Christie should have tossed the report back to his people and told them that they had to take out all mention of psychological motive and just present facts. When the report was appropriately sanitized, Christie should have sat on it…and sat on it. He should have released it the very day of the report from the New Jersey legislature or the U.S. District Attorney.  By releasing the report on a separate day, Christies created another news cycle about the scandal. A similar situation recently occurred when the Paterno family released a report for which they paid good money that repudiated the previous report by a commission headed by a former Director of the FBI. The Paterno report changed no one’s mind and had the negative outcome of creating one more news cycle for the sad story of the sainted football coach who apparently turned his back on child abuse.

If, instead of creating this additional round of bad news, Christie had released his version of Bridgegate the very same day that another major report was released, the story would be about dueling reports and not a “he-said-she-said” in which one side or 50% of the witnesses is accusing the governor of early knowledge.

A complete botch by Christie’s PR machine.  It’s his report, and yet the Christie whitewash may have nuked the governor’s chances for the Republican presidential nomination in 2016. It’s kind of a Fat Boy for the frat boy. 

We’re giving American society’s seed corn to the wealthy

The expression “eating the seed corn” is often used as a metaphor for not investing in the future. The expression means that a society or company is spending all its money instead of using some of it to make investments in the future or, in the case of a family or individual, saving some of it. For a society, those investments include public education; programs that insure that children—our citizens and workers of the future—are well-fed and healthy; new roads, bridges, sewers and mass transit systems; and research into basic and applied science.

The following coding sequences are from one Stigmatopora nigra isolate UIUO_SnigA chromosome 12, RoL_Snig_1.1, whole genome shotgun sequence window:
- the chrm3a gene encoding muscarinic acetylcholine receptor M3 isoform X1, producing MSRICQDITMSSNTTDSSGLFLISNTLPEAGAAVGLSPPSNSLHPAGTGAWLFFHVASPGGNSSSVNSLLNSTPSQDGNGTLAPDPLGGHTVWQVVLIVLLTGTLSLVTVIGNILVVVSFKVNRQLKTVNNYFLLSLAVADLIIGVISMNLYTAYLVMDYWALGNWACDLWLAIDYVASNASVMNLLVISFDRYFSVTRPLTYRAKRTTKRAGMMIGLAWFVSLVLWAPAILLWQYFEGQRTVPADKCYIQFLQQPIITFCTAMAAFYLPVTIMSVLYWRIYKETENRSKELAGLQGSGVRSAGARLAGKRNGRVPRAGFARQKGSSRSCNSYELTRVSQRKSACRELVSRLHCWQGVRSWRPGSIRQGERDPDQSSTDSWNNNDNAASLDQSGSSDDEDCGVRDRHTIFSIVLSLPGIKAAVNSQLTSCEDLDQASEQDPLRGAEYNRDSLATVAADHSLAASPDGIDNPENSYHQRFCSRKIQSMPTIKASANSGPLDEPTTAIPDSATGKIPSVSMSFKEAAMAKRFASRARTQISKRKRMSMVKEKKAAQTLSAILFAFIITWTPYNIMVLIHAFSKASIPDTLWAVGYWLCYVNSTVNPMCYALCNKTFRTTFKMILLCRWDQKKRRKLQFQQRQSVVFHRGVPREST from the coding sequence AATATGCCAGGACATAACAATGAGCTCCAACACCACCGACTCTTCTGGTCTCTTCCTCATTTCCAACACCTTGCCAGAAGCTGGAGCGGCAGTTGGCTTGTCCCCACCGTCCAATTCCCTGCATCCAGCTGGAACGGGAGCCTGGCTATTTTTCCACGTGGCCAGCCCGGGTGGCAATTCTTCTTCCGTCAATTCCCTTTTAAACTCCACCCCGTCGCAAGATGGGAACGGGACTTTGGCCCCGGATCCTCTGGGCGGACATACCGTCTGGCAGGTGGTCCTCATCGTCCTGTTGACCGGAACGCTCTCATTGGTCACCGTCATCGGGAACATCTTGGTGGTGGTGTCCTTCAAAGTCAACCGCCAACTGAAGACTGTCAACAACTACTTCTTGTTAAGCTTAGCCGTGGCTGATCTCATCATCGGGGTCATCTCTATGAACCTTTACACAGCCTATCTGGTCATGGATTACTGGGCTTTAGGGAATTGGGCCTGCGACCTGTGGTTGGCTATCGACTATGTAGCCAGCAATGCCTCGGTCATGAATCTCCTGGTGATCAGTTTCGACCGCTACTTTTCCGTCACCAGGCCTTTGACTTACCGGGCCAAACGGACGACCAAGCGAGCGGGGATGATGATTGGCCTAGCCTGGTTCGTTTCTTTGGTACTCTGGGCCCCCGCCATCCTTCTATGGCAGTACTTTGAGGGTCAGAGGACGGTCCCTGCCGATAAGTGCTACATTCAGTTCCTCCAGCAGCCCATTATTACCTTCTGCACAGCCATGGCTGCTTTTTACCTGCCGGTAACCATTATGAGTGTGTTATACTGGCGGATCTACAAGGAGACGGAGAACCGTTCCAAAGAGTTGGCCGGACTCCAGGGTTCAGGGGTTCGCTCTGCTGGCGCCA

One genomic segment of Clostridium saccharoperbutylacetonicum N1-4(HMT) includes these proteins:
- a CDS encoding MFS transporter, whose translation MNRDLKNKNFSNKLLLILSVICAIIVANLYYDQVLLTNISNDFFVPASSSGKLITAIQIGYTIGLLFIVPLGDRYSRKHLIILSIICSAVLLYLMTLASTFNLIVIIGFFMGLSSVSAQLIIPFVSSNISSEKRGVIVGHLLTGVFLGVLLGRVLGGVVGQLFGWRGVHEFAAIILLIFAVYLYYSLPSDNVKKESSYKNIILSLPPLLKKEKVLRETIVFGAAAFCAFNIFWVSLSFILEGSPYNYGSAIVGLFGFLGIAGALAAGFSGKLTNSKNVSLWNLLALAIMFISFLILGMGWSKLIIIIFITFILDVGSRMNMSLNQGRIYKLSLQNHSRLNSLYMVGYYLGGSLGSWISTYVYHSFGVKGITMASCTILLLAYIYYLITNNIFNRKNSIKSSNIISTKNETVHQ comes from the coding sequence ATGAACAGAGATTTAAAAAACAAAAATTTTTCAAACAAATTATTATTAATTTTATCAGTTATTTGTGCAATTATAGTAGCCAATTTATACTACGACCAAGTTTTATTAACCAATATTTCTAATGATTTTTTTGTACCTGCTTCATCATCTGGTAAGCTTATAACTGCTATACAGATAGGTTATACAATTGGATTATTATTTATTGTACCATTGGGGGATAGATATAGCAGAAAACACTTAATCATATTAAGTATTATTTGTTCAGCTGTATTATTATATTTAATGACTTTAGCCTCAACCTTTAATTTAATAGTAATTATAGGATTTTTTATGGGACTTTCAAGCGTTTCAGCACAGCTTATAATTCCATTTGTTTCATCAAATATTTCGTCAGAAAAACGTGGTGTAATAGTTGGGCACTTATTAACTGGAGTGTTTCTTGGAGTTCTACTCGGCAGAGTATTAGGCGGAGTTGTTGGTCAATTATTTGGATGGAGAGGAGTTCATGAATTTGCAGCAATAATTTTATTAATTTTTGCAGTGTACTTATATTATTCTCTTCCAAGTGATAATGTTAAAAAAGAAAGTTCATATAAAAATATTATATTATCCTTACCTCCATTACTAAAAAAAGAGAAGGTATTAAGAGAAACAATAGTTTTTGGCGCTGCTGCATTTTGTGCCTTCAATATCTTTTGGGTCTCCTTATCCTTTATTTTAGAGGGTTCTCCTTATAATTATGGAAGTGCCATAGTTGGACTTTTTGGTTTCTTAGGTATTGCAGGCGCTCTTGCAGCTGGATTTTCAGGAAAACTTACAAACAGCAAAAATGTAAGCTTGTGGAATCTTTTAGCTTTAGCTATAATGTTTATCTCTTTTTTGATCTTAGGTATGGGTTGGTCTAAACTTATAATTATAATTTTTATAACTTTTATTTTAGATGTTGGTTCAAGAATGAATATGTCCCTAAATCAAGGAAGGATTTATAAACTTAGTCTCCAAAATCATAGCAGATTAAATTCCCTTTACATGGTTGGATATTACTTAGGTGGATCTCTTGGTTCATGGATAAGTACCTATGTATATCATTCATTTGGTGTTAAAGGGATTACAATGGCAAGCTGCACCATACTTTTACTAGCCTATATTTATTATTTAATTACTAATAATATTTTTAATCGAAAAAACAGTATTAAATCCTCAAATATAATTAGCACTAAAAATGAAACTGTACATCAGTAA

There are many instances of companies and societies eating their seed corn. For example, the decline and fall of the Polynesian culture on the South Pacific island of Rapa Nui is now blamed on humans in this advanced civilization cutting down the forests, leaving them with no raw materials to build fishing vessels.  On the business level, anytime a company decides to stick with an old technology that puts it at a competitive disadvantage or gives a bigger payout to investors while cutting maintenance and training budgets is eating its seed corn.

In the case of the United States in the 21st century, we aren’t eating our seed corn, we’re giving it to the wealthy for their private use and storage.

We see proof that our seed corn is not being planted for future crops virtually every day in stories about food stamp cuts, collapsing roads and college students going into debt. One recent example is an article I first saw in the Pittsburgh Business Times titled “Beaker is Half Full” about the decline in government support for science research.   Between 10 years of flat federal science research budgets, the effects of inflation and the across-the board sequester cut of 5.5%, the article calculates that the purchasing power of National Institute of Health (NIH) grants has declined by about 25% over the past decade. Whereas in 2001, 32.1% of NIH grant applications received funding; the percentage is now down to less than 17%. Only a right-wing fool would claim that NIH is doing a better job at weeding out badly formulated research proposals. No, what’s happened is we’re doing less research. The numbers for the National Science Foundation (NSF) are similar.